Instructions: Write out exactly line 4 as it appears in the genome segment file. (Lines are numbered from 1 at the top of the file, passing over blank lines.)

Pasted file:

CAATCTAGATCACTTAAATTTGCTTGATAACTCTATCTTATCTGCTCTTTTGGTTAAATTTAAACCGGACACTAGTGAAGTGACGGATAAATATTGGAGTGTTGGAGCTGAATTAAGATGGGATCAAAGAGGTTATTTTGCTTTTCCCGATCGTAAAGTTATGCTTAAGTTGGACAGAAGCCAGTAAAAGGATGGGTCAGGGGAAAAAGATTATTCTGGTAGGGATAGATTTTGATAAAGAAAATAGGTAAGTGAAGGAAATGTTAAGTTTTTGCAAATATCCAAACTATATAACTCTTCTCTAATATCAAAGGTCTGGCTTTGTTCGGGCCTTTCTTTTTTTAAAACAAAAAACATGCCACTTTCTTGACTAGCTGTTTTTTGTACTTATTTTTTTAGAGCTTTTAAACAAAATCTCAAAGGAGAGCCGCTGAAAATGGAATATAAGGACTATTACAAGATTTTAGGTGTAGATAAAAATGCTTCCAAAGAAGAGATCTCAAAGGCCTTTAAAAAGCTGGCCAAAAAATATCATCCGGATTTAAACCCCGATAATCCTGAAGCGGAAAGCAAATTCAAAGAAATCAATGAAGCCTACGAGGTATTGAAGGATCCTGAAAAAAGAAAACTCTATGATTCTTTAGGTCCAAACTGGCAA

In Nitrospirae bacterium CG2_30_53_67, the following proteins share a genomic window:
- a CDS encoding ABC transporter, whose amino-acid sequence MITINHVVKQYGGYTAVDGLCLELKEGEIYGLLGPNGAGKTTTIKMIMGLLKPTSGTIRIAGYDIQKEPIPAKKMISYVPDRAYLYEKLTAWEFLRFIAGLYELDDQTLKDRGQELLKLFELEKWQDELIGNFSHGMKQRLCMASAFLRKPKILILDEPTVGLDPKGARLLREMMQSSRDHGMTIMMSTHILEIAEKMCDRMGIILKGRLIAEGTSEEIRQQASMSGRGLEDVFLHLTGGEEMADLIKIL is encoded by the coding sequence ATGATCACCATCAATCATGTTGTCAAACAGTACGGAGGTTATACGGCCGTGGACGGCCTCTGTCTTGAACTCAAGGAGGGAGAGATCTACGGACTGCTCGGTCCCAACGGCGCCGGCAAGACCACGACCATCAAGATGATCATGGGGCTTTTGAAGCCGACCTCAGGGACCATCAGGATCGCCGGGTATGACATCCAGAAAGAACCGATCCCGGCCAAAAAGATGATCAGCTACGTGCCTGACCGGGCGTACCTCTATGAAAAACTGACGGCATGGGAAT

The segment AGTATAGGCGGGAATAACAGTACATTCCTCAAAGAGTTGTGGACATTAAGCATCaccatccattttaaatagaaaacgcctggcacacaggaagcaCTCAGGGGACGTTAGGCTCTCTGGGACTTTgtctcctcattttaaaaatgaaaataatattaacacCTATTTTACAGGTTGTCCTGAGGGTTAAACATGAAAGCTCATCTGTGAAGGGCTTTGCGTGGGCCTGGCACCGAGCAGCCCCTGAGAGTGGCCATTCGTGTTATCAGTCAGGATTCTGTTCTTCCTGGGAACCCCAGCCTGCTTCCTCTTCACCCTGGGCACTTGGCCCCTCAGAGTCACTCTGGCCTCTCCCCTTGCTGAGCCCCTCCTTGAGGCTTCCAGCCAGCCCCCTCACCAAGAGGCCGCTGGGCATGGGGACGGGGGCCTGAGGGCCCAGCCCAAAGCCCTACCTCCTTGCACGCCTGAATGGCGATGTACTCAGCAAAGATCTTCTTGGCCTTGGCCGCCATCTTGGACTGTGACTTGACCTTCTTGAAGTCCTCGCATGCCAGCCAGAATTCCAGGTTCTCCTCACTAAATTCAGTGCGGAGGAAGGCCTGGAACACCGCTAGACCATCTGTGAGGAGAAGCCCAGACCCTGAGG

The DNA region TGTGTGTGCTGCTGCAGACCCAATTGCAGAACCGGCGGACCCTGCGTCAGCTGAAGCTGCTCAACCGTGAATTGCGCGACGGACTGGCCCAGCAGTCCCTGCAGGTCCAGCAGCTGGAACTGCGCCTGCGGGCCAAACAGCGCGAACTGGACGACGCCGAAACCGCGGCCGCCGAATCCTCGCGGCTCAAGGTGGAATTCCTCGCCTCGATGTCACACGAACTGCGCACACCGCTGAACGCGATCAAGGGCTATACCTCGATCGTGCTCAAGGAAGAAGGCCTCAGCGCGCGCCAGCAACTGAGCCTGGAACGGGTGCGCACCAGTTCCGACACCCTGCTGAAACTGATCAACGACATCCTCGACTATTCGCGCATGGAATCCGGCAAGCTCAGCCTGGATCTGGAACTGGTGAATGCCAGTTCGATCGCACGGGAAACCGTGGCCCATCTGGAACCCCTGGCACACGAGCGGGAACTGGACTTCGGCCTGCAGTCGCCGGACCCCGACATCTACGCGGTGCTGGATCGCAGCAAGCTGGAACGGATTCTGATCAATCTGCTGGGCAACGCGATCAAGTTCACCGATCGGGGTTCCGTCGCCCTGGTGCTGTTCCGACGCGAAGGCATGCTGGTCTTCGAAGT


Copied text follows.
The segment AGTATAGGCGGGAATAACAGTACATTCCTCAAAGAGTTGTGGACATTAAGCATCaccatccattttaaatagaaaacgcctggcacacaggaagcaCTCAGGGGACGTTAGGCTCTCTGGGACTTTgtctcctcattttaaaaatgaaaataatattaacacCTATTTTACAGGTTGTCCTGAGGGTTAAACATGAAAGCTCATCTGTGAAGGGCTTTGCGTGGGCCTGGCACCGAGCAGCCCCTGAGAGTGGCCATTCGTGTTATCAGTCAGGATTCTGTTCTTCCTGGGAACCCCAGCCTGCTTCCTCTTCACCCTGGGCACTTGGCCCCTCAGAGTCACTCTGGCCTCTCCCCTTGCTGAGCCCCTCCTTGAGGCTTCCAGCCAGCCCCCTCACCAAGAGGCCGCTGGGCATGGGGACGGGGGCCTGAGGGCCCAGCCCAAAGCCCTACCTCCTTGCACGCCTGAATGGCGATGTACTCAGCAAAGATCTTCTTGGCCTTGGCCGCCATCTTGGACTGTGACTTGACCTTCTTGAAGTCCTCGCATGCCAGCCAGAATTCCAGGTTCTCCTCACTAAATTCAGTGCGGAGGAAGGCCTGGAACACCGCTAGACCATCTGTGAGGAGAAGCCCAGACCCTGAGG